A few weeks ago I was walking back to my car in Skipton, after attending a lecture on an aspect of local history. It was dark. It was raining. I was wrapped up in fleece and raincoat. And I’m telling you this because it’s a little scene burned in my memory. Suddenly I thought “this is who I am”. Not the fleece and raincoat particularly (although you more often than not need those in North Yorkshire) but because of that startling and stunning sense that I was recovering the Vera I am used to being, who had been so distressingly missing in 2017.
On holiday in October, with a group of people I didn’t know, I had tried to explain a couple of times how I was feeling. I’d said I felt like holding up a placard saying “this is not who I am” because the tearful, quiet, uncommunicative person they were seeing didn’t feel like me at all. I wanted to tell them it WASN’T me. I wanted to tell them what I was REALLY like. Someone said (it was with the best of intentions but it was entirely the wrong thing to say to me at that moment) “but this is the new you and it’s perfectly OK”. Except it wasn’t. To me it wasn’t perfectly OK at all.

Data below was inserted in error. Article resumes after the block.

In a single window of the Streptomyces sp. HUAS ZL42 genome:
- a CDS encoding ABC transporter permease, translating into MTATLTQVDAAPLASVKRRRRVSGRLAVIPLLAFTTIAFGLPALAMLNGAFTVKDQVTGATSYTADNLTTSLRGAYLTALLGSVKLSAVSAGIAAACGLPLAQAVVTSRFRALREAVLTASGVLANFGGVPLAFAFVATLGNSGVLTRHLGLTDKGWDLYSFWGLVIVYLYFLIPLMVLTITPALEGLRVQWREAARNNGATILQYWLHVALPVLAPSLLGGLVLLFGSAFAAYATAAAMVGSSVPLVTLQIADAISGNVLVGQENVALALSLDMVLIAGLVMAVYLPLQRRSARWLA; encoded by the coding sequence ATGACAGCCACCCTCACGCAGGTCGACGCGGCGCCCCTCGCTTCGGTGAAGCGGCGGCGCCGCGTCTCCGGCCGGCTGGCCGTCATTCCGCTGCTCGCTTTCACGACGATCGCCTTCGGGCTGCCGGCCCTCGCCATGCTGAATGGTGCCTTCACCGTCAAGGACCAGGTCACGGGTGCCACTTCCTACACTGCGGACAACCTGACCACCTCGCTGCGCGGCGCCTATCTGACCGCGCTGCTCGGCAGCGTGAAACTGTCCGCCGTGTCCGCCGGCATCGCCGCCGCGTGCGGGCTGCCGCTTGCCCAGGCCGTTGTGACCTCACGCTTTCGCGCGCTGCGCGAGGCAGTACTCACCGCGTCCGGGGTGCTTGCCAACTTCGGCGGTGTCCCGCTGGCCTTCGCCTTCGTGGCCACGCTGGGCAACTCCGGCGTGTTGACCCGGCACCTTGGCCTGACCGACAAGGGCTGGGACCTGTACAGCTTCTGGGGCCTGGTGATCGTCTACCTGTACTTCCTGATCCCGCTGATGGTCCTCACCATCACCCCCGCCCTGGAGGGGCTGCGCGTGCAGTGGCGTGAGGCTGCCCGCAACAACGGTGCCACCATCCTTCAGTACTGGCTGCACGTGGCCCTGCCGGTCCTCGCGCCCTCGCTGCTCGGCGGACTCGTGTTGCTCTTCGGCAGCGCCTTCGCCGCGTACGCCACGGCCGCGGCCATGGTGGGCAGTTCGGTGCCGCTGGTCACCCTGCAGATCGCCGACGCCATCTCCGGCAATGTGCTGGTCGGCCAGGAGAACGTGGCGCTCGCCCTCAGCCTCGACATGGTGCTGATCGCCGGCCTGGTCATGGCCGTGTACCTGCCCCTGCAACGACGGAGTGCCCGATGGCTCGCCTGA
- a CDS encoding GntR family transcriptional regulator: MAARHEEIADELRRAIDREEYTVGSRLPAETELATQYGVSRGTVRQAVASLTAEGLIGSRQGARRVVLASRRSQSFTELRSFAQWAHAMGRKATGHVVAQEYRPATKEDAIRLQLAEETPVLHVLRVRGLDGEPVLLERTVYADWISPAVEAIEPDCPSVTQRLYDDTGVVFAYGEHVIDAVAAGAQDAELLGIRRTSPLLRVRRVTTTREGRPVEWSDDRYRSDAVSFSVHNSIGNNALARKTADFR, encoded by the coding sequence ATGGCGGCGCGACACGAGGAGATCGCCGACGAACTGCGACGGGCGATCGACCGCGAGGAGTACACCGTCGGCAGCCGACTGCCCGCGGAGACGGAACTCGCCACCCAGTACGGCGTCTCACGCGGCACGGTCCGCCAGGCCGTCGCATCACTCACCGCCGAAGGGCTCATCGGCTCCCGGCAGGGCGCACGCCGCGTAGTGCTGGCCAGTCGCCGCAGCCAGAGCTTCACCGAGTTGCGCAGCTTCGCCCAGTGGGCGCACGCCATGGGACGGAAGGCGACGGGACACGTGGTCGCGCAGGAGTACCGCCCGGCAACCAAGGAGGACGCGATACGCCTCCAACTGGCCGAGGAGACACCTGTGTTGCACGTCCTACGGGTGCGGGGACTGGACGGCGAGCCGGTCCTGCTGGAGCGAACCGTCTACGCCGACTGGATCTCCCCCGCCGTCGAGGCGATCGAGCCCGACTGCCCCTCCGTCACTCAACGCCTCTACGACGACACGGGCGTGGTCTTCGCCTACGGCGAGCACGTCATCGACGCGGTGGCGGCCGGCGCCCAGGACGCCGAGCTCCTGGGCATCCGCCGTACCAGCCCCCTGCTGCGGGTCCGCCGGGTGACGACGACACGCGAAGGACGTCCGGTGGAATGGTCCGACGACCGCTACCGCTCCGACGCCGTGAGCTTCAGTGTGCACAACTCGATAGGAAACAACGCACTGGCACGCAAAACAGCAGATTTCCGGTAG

The meeting in Skipton had been quite an ordinary one, except it was at a venue I hadn’t dared visit in a couple of years (no loop, big room). There were some people there that I knew and a few of us sat in the front row together. I could chat with them easily. Another chap teased me about my asking the organiser to leave a light on at the front. (I’m not actually sure if I need that any more, and maybe I’ll try doing without it next time, but for the moment it’s a habit and a comfort blanket that is hard to leave behind). “I’ve got it!” he said. “Why don’t you just bring your own torch and shine it in the speaker’s face?” We laughed about the wonderful mental image that created. The talk started. I heard it perfectly, despite the speaker nursing a cold. I even heard some of the questions afterwards and then, happy, I set off back home.
It doesn’t sound much, does it? A few casual conversations with people. A few jokes. A talk heard without struggle and strain. But how important it is. This is me. This is what I like doing. This is who I am.
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